One of the best sessions I’ve been to at Catalyst today was a panel of four of the UK’s top online retailers talking about their businesses. Dan Lumb from Schuh, Peter Lilley from TrueShopping, Andrew Redstone from CyberCheckout and Richard A from Plumbworld were all confident that business in the near future could thrive despite the recession. And all four said that eBay was an important marketing channel for them, though in every case, one amongst many.
Key to surviving the economic downturn is focusing marketing efforts on what works: ROI is king, and “brand awareness” name marketing is out. Merchants need to measure conversion, not just traffic: too often we only look at traffic to our landing pages, and forget to consider what that traffic does after it arrives on our site. The most effective marketing campaign in the world can be derailed by a site that’s difficult to use or distracts buyers from what you’ve brought them there to do. It is, in Dan Lumb’s unforgettable phrase, about “getting, keeping and squeezing” your customers: holding their attention and getting them to come back after they’ve bought the first time.
In response to a question about whether customer feedback and product reviews should be included on websites, all four panellists agreed that product reviews should be an essential part of any ecommerce site, though they offered an intriguingly varied set of reasons for this opinion. Customer reviews not only improve conversion rates and improve SEO, they help with sourcing strategy, and bad reviews seem to reduce returns rates: potential buyers get a useful opinion before they buy, and so can choose something else. Site owners are advised not to over-moderate reviews; a mix of positive and negative is more authentic and therefore more trustworthy.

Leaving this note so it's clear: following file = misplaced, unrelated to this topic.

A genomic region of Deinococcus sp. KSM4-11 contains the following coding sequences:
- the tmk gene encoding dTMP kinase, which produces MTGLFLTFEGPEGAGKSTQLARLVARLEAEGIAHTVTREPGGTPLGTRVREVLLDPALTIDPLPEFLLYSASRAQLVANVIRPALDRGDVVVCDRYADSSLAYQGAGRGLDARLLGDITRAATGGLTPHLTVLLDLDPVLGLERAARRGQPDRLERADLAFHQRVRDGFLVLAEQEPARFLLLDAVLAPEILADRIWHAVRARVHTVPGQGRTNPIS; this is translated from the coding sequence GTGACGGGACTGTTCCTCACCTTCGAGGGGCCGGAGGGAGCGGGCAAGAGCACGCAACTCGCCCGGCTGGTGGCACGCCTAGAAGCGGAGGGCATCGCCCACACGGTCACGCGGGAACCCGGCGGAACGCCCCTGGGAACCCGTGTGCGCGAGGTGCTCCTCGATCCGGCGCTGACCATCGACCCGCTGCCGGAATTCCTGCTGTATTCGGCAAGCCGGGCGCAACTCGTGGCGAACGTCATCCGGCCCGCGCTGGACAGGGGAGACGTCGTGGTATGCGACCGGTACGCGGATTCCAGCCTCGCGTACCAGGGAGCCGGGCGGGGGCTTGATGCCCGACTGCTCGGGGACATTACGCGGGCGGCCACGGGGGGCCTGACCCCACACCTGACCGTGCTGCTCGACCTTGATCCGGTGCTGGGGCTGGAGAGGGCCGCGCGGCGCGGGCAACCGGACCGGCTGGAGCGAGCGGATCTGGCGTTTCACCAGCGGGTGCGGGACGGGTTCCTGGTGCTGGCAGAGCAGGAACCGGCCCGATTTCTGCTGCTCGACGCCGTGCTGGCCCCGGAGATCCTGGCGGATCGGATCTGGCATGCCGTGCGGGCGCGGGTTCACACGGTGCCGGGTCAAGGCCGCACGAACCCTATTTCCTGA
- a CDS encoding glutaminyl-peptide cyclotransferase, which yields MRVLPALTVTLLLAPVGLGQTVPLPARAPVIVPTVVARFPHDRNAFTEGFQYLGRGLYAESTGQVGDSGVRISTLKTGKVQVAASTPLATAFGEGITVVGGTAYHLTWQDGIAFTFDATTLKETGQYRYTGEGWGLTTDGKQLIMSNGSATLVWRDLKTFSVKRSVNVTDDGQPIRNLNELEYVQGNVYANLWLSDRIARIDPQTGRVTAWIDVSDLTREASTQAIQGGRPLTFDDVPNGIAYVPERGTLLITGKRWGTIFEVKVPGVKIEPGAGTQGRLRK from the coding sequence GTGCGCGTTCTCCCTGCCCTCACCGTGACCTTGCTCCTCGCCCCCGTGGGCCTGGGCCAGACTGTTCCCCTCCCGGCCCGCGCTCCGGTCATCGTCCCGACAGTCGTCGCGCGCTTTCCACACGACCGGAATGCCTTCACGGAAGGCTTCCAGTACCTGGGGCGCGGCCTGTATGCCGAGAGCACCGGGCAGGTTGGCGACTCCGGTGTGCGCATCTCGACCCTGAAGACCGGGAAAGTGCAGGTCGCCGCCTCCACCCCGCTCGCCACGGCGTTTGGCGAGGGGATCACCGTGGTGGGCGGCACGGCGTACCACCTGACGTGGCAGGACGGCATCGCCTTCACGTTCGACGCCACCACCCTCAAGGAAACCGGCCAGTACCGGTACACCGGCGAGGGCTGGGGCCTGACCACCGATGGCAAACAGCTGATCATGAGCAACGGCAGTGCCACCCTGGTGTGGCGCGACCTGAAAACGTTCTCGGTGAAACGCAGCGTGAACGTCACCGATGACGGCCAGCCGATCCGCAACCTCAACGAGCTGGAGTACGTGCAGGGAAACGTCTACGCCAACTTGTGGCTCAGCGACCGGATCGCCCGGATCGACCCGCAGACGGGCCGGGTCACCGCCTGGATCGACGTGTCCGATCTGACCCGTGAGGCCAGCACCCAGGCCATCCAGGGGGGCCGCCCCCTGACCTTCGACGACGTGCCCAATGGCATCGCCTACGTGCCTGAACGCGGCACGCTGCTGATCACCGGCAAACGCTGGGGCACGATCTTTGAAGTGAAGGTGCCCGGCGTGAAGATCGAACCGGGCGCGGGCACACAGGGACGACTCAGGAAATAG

Some comments are worth recording in full. Asked about using social networking sites such as Facebook, Bebo and Twitter in marketing, Dan Lumb said
We’re on all of those – nada, nothing. When people are on Facebook, they don’t want companies; they’re on Facebook to share pictures with their friends. … We’re on Twitter. What do you Twitter about? … I personally think it’s a dangerous game. Do you give them discounts to be your friends? I don’t know.
Andrew Redstone was more enthusiastic: “it’s about understanding where the customer’s coming from”. But clearly those of us who believe these sites can be good both for business and for the consumer, have more work to do.
All the panellists agreed, though, that email marketing is currently under-utilised, and should form a stronger part of their strategy. Andrew said that email should be segmented, targetted and add value: in other words, a catch-all strategy doesn’t work, you need to tailor a variety of emails to your individual customers. Forget about the hard-sell: your emails need to have value to the customers opening them.
This was one of the most interesting sessions of the day, and I only wish it had been longer.